In the (slightly paraphrased) words of those royal box-sitting Muppets Statler and Waldorf:
Waldorf: Hey! This band aren’t half bad.
Statler: Nope, they’re ALL bad!
Which, upon initial listening of the debut EP by capital city whelps Let's Wrestle, might be a fair assessment of a band who are both barely out of nappies and probably only on page three of the beginner’s book of guitar chords. Well done on learning that tricky ‘B’ chord, though.
Fortunately then, In Loving Memory Of... still manages to be brilliant, addictive, hopelessly lovely and endlessly fascinating.
Sounding like an amalgamation of early Cribs, Jeffrey Lewis, The Wedding Present, Beat Happening and a twee-fi combination of The Strokes and even Franz Ferdinand (for the less über cool in your comparative virtues), In Loving Memory Of… is either the first glorious outpost on the road map to being the best band in for-fucking-ever, or merely a brief, beautiful aberration of pop in a firework-fizzling career.
If I had a fiver (I really don’t today), I would drop it on the former, as both a gesture of hope and guided by the notion that cleverness, ideas and melody are more reliable markers to be had early on than musical proficiency. Let’s Wrestle have these in abundance.
Opener ‘I Won’t Lie To You’ is the pick of the sub-radio-friendly bunch so far as immediacy goes, and the first line “No matter how many records I buy, I can’t fill this void” hits you like a gut-punch, similar to hearing those opening Modern Age_ EP riffs for the first time. Propelled by a buoyant, insistent bassline (that underpins much of Let’s Wrestle’s music,_ a la_ a Glen Matlock on Never Mind The Bollocks or Mike Mills for REM’s Murmur’) it’s a surreal stream of deadpan bedroom relationship observations, all delivered in the barely-interested vocals of WPG.
Pointing to the surrealist, obscurist and humour-laden side of the band, ‘Song For Man With Pica Syndrome’ relates to rare condition whereby the sufferer has strong cravings for non-food items. Naturally then, the singer wails that his character (we hope) once ate "three toothpicks, a goldfish and a child’s candle-making kit that belonged to my sister". It’s insanely genius.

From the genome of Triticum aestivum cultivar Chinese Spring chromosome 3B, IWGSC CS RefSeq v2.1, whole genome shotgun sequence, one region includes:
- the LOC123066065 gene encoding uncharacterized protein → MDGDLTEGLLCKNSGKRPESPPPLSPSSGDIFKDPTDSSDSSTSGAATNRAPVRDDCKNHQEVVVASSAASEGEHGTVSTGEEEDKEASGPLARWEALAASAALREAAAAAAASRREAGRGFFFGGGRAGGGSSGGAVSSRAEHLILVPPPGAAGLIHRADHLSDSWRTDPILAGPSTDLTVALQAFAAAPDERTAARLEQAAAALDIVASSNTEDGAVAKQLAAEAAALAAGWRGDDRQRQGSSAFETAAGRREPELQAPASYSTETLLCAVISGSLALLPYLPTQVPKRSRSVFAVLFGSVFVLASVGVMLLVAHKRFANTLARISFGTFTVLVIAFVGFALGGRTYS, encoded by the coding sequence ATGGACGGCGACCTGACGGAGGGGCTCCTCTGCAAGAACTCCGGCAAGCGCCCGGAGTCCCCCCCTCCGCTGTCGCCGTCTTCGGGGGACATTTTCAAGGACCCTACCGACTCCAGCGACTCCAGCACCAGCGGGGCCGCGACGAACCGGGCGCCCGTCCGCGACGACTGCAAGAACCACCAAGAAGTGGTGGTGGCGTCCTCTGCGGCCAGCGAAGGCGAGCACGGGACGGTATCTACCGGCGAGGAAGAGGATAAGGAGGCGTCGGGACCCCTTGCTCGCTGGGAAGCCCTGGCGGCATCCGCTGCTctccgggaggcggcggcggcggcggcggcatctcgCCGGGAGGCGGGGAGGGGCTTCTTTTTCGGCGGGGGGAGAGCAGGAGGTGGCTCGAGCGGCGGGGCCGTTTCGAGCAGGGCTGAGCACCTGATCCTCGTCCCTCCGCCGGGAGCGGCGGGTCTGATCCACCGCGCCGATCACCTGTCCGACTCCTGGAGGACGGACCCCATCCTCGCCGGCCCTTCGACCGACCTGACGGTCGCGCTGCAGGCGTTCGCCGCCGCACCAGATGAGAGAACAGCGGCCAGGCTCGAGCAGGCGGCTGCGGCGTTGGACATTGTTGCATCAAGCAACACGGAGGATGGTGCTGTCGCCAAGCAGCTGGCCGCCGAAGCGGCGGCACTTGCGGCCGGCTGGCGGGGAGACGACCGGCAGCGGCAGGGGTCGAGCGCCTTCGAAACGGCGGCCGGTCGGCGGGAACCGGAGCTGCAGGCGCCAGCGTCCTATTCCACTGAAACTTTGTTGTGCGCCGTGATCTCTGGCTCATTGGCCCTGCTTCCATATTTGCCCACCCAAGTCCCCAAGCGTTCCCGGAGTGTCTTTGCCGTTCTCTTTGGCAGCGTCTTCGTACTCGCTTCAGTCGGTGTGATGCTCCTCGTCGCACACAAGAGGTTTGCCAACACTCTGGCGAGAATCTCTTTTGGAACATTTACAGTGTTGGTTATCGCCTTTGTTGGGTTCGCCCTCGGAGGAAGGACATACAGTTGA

The standout song on this mini-est of mini-albums is ‘Insects’, which combines a wailing, unhealthy synth, oddly-dulcet croon and tales of woe about infected mattresses. The best part is how it breaks down under its own weight of ponderousness only to begin again for a glorious reprise. The lyric of the day however, goes to self-doubting, ‘Music Is My Girlfriend’, which utters the immortal lines: “It’s not cool to like Leo Sayer / so I won’t listen to Leo Sayer / music is my girlfriend… and I would do anything for her”. You have to be there, as such.
Career-savvy idiot savants? Or a moment whereby imperfection and audacity combine to stunning effect?
Fuck knows, and neither do you. It’s simply too early to tell and the wonderful thing is that we’ll have to wait for the next fifty shows or the next two EPs and albums to have a better idea. But isn’t the idea of watching your favourite children grow up over a period of time quite wonderful?
Don’t harm ‘em, don’t pre-judge them, just take a listen to their short career to date and enjoy it for what it is – there’s nothing more there, but it’s more than fine as it is.
To return to our immortal Muppet commentators:
*S: * That was the worst thing I’ve ever heard!
*W: * It was terrible!
*S: * Horrendous!
*W: * Well it wasn’t that bad.
*S: * Oh, yeah?
*W: * Well, there were parts of it I liked!
*S: * Well, I liked alot of it.
*W: * Yeah, it was GOOD actually.
*S: * It was great!
*W: * It was wonderful!
*S: * Yes, bravo!
*W: * More!
*S: * More!
*W: * More!
*S: * More!
9Gareth Dobson's Score